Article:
Ecopsychology Journal Editorial • Leading Ecopsychology

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Ecopsychology Journal
Ecopsychology Journal

The Personal and Planetary

Ecopsychology holds the promise that the promotion of human potential and healthy ecosystems can coexist and pairs self-discovery with ecological responsibility. In fact, a synergy is seen between personal and planetary health: development at a scale that promotes human health, promotes the health of the natural environment and our kindred species (Roszak, 1978). As I attest with my recent call for”second generation ecopsychology” (Doherty, 2009), the person/planet connection is not simply an abstraction, romantic ideal, or countercultural concern. It is a reality, worldwide. There is a consensus on humanity’s physical connection to the biosphere, whether through restorative effects (Kahn, 2001) or health threats such as those posed by endocrinedisrupting chemicals (Diamanti-Kandarakis et al., 2009) or global climate change exposures (IPPC, 2007). There is growing acceptance of psychological impacts of global environmental issues whether through the stress of continuous exposure to representations of global issues in electronic media (Stokols, Misra, Runnerstrom, & Hipp, 2009) or the loss of security and well-being associated with a disrupted sense of place (Connor, Albrecht, Higginbotham, Freeman, & Smith, 2004). The ideal of an ecologically intelligent scale underlies the global movement toward sustainability.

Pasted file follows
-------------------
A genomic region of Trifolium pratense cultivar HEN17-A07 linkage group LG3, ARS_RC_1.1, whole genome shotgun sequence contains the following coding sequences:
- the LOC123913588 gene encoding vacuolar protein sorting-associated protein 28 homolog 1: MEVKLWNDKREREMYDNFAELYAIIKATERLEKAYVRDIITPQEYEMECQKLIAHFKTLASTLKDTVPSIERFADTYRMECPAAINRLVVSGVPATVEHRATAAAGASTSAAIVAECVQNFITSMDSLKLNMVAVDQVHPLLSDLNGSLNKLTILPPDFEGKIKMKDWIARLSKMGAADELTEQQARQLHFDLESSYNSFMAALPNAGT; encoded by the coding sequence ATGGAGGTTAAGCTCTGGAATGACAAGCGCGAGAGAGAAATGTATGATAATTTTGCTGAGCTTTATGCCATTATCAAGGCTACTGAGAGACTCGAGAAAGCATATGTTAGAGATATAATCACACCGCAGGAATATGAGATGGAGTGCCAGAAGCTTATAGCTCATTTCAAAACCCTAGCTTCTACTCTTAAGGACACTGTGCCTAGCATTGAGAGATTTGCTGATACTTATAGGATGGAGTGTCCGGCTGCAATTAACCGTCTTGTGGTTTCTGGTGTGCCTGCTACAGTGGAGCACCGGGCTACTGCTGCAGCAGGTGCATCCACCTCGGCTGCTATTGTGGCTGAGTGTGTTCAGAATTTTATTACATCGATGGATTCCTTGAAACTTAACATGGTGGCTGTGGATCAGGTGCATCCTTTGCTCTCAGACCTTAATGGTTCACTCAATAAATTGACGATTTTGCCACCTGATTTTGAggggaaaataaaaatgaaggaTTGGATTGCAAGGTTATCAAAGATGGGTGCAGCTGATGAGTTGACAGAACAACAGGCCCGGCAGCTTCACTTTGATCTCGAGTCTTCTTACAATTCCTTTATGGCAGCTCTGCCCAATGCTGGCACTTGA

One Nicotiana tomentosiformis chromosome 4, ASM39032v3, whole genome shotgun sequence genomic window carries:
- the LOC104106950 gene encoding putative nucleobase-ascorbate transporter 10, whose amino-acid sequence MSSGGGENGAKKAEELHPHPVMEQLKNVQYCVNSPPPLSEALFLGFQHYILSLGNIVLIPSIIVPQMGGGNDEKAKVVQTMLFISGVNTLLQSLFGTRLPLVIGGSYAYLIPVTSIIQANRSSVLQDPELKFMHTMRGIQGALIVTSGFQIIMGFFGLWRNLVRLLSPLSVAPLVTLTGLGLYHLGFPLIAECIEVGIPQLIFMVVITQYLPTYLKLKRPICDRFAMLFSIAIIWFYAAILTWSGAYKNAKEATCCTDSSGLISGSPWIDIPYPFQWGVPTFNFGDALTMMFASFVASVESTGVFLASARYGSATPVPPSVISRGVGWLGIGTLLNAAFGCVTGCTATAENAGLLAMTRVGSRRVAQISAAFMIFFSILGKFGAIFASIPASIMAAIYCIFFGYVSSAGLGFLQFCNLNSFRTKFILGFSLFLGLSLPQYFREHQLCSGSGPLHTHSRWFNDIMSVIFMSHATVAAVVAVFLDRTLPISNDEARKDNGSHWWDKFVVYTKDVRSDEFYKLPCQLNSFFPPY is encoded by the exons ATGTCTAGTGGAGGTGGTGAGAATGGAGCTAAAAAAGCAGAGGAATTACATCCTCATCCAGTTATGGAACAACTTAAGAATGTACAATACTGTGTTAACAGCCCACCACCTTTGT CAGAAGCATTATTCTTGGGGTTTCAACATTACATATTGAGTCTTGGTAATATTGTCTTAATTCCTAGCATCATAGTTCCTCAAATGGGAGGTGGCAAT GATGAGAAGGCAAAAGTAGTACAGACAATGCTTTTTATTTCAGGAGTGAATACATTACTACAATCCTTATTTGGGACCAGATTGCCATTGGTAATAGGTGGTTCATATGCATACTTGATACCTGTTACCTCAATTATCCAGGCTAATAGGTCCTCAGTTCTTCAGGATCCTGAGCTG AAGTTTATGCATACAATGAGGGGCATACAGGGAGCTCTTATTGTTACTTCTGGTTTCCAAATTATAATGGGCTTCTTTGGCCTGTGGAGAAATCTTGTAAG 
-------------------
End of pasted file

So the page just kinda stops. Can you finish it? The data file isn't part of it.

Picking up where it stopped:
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pdf June 2009“Leading Ecopsychology” in Ecopsychology: 53-56[/fusion_builder_column][/fusion_builder_row][/fusion_builder_container]

Published by Thomas Doherty

Psychologist Thomas Doherty's work on environmental sustainability and health has been featured in publications like the New York Times and in talks worldwide. Thomas consults with individuals and organizations through his business Sustainable Self. He was the founding Director of the Ecopsychology Certificate Program at Lewis & Clark Graduate School and Founding Editor-in-Chief of the peer-reviewed academic journal Ecopsychology. He lives in Portland, Oregon.

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